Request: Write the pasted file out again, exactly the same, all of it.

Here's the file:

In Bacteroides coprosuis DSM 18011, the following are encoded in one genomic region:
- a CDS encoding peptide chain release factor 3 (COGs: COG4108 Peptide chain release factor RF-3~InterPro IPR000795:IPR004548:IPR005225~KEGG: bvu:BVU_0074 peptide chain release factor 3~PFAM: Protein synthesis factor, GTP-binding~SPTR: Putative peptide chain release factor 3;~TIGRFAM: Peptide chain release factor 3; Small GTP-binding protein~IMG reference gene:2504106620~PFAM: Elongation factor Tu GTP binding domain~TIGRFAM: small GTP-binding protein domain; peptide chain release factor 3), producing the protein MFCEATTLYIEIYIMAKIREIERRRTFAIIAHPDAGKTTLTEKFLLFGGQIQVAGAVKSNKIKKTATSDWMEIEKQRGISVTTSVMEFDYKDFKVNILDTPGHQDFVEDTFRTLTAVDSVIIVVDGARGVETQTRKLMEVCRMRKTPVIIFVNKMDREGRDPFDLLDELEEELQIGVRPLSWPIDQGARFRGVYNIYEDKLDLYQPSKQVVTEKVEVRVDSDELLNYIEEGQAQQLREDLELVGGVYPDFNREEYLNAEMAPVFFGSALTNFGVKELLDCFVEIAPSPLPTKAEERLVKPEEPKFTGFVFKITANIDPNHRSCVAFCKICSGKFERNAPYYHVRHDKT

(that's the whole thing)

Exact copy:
In Bacteroides coprosuis DSM 18011, the following are encoded in one genomic region:
- a CDS encoding peptide chain release factor 3 (COGs: COG4108 Peptide chain release factor RF-3~InterPro IPR000795:IPR004548:IPR005225~KEGG: bvu:BVU_0074 peptide chain release factor 3~PFAM: Protein synthesis factor, GTP-binding~SPTR: Putative peptide chain release factor 3;~TIGRFAM: Peptide chain release factor 3; Small GTP-binding protein~IMG reference gene:2504106620~PFAM: Elongation factor Tu GTP binding domain~TIGRFAM: small GTP-binding protein domain; peptide chain release factor 3), producing the protein MFCEATTLYIEIYIMAKIREIERRRTFAIIAHPDAGKTTLTEKFLLFGGQIQVAGAVKSNKIKKTATSDWMEIEKQRGISVTTSVMEFDYKDFKVNILDTPGHQDFVEDTFRTLTAVDSVIIVVDGARGVETQTRKLMEVCRMRKTPVIIFVNKMDREGRDPFDLLDELEEELQIGVRPLSWPIDQGARFRGVYNIYEDKLDLYQPSKQVVTEKVEVRVDSDELLNYIEEGQAQQLREDLELVGGVYPDFNREEYLNAEMAPVFFGSALTNFGVKELLDCFVEIAPSPLPTKAEERLVKPEEPKFTGFVFKITANIDPNHRSCVAFCKICSGKFERNAPYYHVRHDKT